If Buster Keaton and Steven Spielberg ever worked together they might have created a few minutes of film that compares to the November 7, 1940 footage of Tacoma’s Galloping Gertie.

Regardless how visually spectacular the special effects and slapstick pratfalls might have been however it would still be only Hollywood magic. When their scenes ended and the lights came on there would still be solid ground under foot and massive inanimate objects would rest in stillness.

In Tacoma we have quite a different perspective on visualizing the unimaginable, thanks entirely to a comically inept feat of bridge engineering and a civic fascination with large things gone horribly wrong. One resists the temptation at this point to wander into contemporary examples but it is undeniably in the back of our minds as we consider the presence of the third Tacoma Narrows Bridge.

As we begin to take for granted the latest magnificent suspension bridge over the swift waters of the Tacoma narrows it’s impossible not to visualize the first bridge and its breathtaking career as both a film star and a thrill ride. Galloping Gertie, Tacoma Narrows Bridge the first, has become our most popular failure, a nice try we have all come to love like an ancestor who worked in Burlesque.

Observing the marvel of constructing the new Narrows Bridge today, Tacomans can take a quirky pride in our city’s unique status in the psyche of structural engineers, bridge builders and aerodynamic wonks. No text book, reference volume or popular non-fiction work on anything related even distantly to bridges or architectural spans fails to note the cataclysmic failure of Tacoma’s first Narrows Bridge. Tacoma is listed in every engineering book index and the film of Gertie’s dance of disaster is a standard media text, still visually spellbinding-a special effects scene that stops the show and drops the jaw every time.

The finish of Narrow III, like the completion of Narrows II in 1950, was tainted with anticlimax. Both the side by side bridges are after all children of an old Vaudeville star, a slightly scary clown who was really something in her day.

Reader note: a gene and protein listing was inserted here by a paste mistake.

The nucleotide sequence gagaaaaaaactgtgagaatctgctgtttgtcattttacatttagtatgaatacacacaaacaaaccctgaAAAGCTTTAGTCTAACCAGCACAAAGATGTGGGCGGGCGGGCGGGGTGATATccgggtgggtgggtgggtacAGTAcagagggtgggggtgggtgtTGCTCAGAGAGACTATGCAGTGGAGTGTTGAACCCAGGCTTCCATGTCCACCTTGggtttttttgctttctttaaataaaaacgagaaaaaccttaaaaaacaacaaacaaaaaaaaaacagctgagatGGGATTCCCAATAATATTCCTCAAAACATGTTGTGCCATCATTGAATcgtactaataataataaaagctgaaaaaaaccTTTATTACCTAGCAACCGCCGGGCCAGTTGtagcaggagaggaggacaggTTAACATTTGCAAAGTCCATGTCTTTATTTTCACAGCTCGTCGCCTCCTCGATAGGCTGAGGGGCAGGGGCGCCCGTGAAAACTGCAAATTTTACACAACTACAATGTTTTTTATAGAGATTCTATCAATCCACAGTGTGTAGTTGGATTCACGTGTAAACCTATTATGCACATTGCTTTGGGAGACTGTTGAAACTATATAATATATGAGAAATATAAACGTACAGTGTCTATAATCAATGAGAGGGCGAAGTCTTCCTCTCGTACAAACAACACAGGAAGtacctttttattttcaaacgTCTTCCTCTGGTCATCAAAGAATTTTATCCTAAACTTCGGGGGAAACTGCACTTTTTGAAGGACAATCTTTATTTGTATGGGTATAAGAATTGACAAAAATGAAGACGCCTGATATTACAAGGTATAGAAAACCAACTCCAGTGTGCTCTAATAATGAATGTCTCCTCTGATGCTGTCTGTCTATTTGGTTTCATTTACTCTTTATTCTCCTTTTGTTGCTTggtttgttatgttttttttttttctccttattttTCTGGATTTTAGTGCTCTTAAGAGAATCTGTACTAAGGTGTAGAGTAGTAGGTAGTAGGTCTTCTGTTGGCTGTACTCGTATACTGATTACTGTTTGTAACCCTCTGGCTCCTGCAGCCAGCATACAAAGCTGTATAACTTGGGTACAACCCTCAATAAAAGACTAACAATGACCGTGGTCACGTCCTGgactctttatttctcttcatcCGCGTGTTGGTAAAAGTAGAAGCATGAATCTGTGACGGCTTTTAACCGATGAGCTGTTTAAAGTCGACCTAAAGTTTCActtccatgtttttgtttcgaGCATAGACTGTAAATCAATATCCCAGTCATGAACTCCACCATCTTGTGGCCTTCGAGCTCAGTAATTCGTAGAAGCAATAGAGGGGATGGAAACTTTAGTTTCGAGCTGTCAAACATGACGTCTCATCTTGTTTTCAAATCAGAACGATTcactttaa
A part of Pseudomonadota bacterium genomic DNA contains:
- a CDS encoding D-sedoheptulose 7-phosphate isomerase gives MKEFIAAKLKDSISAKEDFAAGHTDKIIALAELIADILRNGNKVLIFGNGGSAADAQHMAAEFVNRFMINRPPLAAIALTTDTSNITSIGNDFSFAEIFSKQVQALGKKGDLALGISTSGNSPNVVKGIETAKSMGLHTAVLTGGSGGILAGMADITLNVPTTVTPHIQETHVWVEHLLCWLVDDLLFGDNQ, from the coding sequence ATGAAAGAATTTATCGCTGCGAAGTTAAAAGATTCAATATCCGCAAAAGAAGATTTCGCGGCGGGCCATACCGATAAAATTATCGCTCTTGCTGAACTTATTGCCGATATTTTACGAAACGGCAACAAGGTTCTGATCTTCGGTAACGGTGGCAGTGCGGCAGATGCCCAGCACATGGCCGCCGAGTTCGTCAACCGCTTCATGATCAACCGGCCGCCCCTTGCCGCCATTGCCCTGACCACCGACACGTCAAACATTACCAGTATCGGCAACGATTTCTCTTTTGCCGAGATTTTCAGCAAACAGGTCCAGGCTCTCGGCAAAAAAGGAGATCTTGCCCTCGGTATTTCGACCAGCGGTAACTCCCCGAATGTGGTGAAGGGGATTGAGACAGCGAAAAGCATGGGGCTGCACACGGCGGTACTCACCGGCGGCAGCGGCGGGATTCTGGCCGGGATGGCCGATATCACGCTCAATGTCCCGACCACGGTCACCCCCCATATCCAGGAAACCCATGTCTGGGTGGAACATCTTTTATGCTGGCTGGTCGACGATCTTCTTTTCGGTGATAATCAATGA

But Narrows III is nevertheless something to celebrate. Suspension bridges are becoming a thing of the past as lighter, stronger materials and new engineering methods, exhibited so clearly in the downtown I-509 bridge, are taking their place. The completion of Narrows III was a bit like watching the sails being rigged on the last clipper ship.

So we should note the culmination of this third grand endeavor. It is a big thing in our built environment and as big things go it’s not bad to look at. In the most elegant examples of what we build there is a blending of physical gesture in our time with the memory we hold from an important past. All of us know that Narrows III will become a Tacoma landmark fixed into our cityscape but a few of us will also hope that on windy winter days there’s just the slightest….nevermind.


Never gets old….

Featured image by the inimitable Terry Rishel

Written by tacomahistory

This site is about the way history, in this case of a city and it's surrounds, is remembered or recorded in stories and small bits of memory. It's also about the way images and stories go together, how they inform and enrich each other and how we as thinking people fill in the content between a narrative and a visual document. So here is my city in time past, the way it looked and the people and events that create its character. For more than 20 years I have taught a 5 credit course on the History of Tacoma at the University of Washington Tacoma. With an average of 30 or 40 students a year, each doing a research paper as their primary focus for the course, I have benefited from many paths of inquiry and many researched and assembled stories. Here are some of them in the retelling along with the treasures of photographs and images in the collections of the Washington State Historical Society, Tacoma Public Library, University of Washington Digital Archives, Washington State Archives at the Office of the Secretary of State, Library of Congress, Washington State University, Alaska State Library, and many other archives, libraries and private collections.

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